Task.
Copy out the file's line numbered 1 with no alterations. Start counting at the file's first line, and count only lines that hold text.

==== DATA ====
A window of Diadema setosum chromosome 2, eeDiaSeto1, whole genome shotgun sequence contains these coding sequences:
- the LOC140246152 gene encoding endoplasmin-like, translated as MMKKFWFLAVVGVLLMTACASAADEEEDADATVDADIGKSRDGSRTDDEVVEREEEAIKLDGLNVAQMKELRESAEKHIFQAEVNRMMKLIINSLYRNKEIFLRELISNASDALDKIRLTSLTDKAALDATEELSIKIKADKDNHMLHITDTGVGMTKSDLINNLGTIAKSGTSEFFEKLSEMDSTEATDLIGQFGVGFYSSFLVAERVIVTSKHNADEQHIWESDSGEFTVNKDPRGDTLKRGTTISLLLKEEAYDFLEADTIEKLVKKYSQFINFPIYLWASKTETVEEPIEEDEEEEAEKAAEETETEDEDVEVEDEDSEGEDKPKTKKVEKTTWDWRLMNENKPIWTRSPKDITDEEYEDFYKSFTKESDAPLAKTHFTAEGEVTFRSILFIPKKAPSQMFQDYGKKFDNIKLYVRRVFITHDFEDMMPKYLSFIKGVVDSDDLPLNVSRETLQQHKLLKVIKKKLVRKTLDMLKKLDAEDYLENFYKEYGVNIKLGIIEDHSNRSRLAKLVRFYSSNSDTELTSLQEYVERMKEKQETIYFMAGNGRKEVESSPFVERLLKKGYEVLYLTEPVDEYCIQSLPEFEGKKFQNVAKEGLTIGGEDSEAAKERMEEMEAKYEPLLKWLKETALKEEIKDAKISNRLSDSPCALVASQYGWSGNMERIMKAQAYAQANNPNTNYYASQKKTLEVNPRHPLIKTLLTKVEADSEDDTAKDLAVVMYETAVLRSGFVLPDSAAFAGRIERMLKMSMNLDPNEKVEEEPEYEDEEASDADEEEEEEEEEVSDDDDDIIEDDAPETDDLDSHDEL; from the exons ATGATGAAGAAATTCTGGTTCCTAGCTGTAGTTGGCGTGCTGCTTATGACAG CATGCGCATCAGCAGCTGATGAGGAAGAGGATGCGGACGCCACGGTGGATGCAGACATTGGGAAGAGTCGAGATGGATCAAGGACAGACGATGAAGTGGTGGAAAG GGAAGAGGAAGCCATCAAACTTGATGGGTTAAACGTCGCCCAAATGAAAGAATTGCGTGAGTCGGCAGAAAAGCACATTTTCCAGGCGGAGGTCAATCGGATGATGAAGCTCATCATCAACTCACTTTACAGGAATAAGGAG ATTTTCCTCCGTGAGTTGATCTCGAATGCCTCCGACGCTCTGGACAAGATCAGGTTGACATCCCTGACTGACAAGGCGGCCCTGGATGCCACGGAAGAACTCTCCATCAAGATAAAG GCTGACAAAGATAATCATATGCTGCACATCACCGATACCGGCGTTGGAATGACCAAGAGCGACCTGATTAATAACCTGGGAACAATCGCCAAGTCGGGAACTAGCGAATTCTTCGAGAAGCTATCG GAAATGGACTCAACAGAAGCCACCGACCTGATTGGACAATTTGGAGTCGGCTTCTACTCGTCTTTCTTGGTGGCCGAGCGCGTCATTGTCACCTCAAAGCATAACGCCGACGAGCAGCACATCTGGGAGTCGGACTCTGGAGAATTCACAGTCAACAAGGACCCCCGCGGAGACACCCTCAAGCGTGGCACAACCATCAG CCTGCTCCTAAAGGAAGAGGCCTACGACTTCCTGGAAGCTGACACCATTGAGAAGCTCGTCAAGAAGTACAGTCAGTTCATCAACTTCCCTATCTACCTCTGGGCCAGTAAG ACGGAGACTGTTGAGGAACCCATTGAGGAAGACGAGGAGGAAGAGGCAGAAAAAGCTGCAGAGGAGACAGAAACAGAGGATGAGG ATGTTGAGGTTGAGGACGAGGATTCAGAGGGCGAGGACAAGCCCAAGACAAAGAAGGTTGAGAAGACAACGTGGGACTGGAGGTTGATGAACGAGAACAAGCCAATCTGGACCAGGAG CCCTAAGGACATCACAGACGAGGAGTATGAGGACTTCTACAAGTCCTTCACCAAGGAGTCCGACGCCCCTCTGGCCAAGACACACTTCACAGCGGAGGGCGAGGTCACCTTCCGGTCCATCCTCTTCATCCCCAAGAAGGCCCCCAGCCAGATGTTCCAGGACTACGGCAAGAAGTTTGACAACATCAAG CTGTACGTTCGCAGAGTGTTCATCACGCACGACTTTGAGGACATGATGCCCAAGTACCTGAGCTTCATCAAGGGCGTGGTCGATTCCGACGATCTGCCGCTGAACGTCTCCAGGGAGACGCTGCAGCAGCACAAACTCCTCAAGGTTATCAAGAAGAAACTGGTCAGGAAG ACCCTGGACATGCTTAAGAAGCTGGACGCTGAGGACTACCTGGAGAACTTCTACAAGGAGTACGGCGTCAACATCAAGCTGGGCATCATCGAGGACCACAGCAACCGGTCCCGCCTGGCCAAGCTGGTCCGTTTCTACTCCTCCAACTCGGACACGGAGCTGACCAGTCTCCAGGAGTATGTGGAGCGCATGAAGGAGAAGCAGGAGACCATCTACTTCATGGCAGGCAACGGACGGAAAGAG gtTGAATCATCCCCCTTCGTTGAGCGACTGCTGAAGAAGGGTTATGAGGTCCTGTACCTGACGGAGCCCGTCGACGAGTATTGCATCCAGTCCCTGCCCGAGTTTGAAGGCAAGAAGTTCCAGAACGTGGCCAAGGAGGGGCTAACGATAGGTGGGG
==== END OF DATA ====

A window of Diadema setosum chromosome 2, eeDiaSeto1, whole genome shotgun sequence contains these coding sequences: